Time to quit? I can’t take the fight anymore
Yesterday I had one of those very uncomfortable situations where my group class of five-year-old children were sitting in the waiting room when one boy shouts out “I hate music, I want to quit’. Suddenly his mom turns to one of the other moms in the class and says ‘see, I told you, this is what I have to put up with every week’. Now I must say the boy is doing great, he is playing well, he understands the material, he comes prepared and he is certainly improving every week. When I finished the class and went home where I found my 14-year-old son sitting in front of the T.V. playing video games. “Have you finished your homework?” I asked. “No, I hate homework and I hate school.”
Music is not for everyone, I know that… Music is not easy, I know that too, but I also know that this mom will eventually give in and let her son quit lessons. I have seen that look of despair on parents face enough times to know that the fight they go through every week is wearing on them and it is only a matter of time before the child wins. 50% of students stop taking music lessons within the first year, and by the end of the second year only 20% of students will continue with their music classes,
I hate to say it but when asked I tell parents it will take five years for a student to develop the habits of good practice, the commitment and the daily routine for music to be fun and part of their daily lives. I can hear the screams now “five years, are you serious?” Obviously, every child is different and students of different ages will advance and mature at different rates but I can say almost unequivocally the first two years are the hardest for everyone.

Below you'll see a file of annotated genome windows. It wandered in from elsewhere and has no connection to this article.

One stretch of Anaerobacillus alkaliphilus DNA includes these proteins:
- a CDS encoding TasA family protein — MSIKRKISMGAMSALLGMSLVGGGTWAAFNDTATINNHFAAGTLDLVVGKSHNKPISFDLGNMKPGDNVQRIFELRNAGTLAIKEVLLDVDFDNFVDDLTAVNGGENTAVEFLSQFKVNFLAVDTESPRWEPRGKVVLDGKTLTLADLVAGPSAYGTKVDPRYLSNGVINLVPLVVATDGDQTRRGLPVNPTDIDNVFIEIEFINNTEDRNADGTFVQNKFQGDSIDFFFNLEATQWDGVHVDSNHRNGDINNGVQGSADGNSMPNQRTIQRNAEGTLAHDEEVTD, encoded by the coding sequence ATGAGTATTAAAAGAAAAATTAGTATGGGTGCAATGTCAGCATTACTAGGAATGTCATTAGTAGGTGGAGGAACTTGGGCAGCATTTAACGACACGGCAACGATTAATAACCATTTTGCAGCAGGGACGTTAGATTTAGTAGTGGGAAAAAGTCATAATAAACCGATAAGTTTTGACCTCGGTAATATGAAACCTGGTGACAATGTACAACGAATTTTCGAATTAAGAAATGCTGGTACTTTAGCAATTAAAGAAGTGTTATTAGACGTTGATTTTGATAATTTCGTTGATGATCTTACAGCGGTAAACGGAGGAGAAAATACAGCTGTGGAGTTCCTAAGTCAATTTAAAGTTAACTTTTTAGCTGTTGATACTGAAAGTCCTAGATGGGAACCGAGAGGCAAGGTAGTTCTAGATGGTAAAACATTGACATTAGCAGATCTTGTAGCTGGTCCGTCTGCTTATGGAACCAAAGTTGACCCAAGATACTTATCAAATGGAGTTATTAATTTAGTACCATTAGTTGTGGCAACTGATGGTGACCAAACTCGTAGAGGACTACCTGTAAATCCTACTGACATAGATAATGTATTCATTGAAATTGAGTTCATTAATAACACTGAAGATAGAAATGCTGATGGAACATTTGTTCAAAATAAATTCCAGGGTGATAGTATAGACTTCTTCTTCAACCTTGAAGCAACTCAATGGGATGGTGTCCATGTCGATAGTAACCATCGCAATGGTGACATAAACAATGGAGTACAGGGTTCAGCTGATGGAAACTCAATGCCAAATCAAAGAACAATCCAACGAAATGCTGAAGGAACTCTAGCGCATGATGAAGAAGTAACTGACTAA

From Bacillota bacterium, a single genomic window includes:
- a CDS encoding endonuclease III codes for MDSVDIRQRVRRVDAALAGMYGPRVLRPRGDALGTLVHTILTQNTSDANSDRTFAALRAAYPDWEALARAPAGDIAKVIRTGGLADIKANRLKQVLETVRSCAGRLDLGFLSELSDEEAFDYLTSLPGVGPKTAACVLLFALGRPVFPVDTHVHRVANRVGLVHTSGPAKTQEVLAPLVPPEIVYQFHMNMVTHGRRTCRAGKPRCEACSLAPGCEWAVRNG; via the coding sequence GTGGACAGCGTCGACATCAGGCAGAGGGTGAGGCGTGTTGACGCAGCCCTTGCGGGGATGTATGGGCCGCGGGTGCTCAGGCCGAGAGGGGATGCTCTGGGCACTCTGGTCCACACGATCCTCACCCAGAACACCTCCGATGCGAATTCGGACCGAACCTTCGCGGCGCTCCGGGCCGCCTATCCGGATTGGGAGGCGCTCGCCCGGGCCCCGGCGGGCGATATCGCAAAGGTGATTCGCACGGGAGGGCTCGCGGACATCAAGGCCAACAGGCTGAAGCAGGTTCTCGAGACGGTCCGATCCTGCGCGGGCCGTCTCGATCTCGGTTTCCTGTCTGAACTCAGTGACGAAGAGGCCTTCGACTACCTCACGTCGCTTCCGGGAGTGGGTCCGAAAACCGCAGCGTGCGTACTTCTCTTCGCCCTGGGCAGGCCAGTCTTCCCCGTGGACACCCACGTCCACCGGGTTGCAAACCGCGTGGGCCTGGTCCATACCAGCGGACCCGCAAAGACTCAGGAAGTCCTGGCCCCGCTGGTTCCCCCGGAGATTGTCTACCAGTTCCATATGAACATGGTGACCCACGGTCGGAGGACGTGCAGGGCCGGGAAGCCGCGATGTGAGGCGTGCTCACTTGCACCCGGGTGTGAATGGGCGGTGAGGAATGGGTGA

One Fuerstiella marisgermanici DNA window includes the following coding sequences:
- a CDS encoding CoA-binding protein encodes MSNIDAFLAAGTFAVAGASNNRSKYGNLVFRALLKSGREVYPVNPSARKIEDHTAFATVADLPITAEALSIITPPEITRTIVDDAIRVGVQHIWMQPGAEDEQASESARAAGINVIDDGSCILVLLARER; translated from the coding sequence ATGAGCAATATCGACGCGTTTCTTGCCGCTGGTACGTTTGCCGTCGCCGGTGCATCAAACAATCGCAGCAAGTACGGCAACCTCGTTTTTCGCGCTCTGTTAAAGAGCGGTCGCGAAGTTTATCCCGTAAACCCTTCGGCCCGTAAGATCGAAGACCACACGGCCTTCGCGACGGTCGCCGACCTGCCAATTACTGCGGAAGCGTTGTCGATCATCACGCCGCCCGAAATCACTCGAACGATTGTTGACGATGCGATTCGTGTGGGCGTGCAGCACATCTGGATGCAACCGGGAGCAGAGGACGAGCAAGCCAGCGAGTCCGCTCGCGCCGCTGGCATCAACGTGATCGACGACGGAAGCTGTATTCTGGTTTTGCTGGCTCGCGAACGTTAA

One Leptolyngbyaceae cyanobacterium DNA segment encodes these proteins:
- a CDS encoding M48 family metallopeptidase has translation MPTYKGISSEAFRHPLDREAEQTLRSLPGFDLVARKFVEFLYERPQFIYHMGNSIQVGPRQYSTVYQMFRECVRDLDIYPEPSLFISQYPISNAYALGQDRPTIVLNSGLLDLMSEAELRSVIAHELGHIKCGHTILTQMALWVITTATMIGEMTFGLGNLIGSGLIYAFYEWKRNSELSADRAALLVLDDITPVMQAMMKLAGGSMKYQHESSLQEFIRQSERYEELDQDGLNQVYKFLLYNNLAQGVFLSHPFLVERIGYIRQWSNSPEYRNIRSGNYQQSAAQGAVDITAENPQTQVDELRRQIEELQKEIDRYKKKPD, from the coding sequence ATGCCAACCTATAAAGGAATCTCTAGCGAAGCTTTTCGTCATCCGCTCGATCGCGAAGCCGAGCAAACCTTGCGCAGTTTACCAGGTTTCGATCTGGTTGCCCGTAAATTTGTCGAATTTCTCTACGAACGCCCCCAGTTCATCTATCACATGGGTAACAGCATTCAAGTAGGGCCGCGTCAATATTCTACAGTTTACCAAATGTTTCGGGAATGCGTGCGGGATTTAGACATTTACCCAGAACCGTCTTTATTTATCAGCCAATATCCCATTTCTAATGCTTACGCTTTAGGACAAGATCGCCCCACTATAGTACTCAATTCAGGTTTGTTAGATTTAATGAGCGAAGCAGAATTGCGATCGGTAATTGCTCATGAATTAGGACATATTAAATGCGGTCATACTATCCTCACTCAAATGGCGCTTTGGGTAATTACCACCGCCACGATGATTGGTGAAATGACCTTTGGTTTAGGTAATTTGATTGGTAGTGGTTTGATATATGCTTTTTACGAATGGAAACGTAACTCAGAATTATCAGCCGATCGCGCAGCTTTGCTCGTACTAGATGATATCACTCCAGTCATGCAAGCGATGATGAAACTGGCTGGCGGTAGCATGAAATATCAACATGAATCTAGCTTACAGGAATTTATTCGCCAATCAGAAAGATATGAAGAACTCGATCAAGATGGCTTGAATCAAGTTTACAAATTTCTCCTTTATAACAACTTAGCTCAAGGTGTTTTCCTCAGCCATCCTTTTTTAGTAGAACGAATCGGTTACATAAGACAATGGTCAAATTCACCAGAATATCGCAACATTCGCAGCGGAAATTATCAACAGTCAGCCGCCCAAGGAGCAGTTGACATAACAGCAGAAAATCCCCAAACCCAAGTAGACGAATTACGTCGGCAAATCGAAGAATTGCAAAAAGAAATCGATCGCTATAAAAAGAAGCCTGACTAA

I would like to believe that as we raise our children they will begin to see and understand the value of the activities they participate in. I would like to believe that the daily arguments and fights over the most mundane of activities will eventually just go away. All my children are older but even to this day, I fight with them to get their homework done, clean their room, brush their teeth and go to school. Often I feel like I am the only parent who goes through this but I believe this is very common.
Any skill that we want to master will take time, take dedication and take considerable effort. This is true for students of any age and goals of any size. Just ask anyone with a new years resolution to drop a few pounds… It’s hard, really hard. The one thing we know is that it takes time to achieve our goals, time to find the joy and the satisfaction in the work and time to form the habit. We live in a society of distraction and deflection and kids are very easily influenced by the mechanics of our society. Life is challenging and music lessons can be hard, I just ask that you don’t let your kids quit too soon.
Talk to your teacher about things that we can all do to make the classes more fun, help get your child engaged and reduce the amount of pushback you get from your children. Also, talk to your children so they understand that they are making a commitment of time. Give them an endpoint when you will re-evaluate and they will have the choice to continue or drop out but not sooner. If the commitment is open-ended they will push back every time there is something more fun to do. There is always something more fun to do.
As teachers and administrators, we have suggestions and strategies to help you get through the first few years. Programs exist that can help encourage and motivate your child and instill habits for success. What I would ask any parent is start with a true commitment, one year or better yet two years before you re-evaluate. I am sure you will experience times when it is a struggle and times when it is a challenge but does get easier. The rewards and benefits of a formal music education or unmeasurable but it does take time and just like homework or brushing their teeth sometimes we need to prepare for a little pushback.